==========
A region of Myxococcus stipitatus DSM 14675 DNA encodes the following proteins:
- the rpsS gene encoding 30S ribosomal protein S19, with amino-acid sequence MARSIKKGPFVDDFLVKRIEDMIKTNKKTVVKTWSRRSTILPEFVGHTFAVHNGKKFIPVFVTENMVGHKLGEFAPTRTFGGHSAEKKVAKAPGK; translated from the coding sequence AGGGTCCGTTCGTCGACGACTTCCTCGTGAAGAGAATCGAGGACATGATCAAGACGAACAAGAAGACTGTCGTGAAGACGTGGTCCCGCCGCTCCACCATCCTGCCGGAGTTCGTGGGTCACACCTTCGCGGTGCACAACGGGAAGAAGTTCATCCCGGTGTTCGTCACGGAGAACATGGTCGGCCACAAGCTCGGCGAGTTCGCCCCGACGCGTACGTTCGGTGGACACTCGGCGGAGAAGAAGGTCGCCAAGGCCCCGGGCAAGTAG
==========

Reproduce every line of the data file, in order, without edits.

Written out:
A region of Myxococcus stipitatus DSM 14675 DNA encodes the following proteins:
- the rpsS gene encoding 30S ribosomal protein S19, with amino-acid sequence MARSIKKGPFVDDFLVKRIEDMIKTNKKTVVKTWSRRSTILPEFVGHTFAVHNGKKFIPVFVTENMVGHKLGEFAPTRTFGGHSAEKKVAKAPGK; translated from the coding sequence AGGGTCCGTTCGTCGACGACTTCCTCGTGAAGAGAATCGAGGACATGATCAAGACGAACAAGAAGACTGTCGTGAAGACGTGGTCCCGCCGCTCCACCATCCTGCCGGAGTTCGTGGGTCACACCTTCGCGGTGCACAACGGGAAGAAGTTCATCCCGGTGTTCGTCACGGAGAACATGGTCGGCCACAAGCTCGGCGAGTTCGCCCCGACGCGTACGTTCGGTGGACACTCGGCGGAGAAGAAGGTCGCCAAGGCCCCGGGCAAGTAG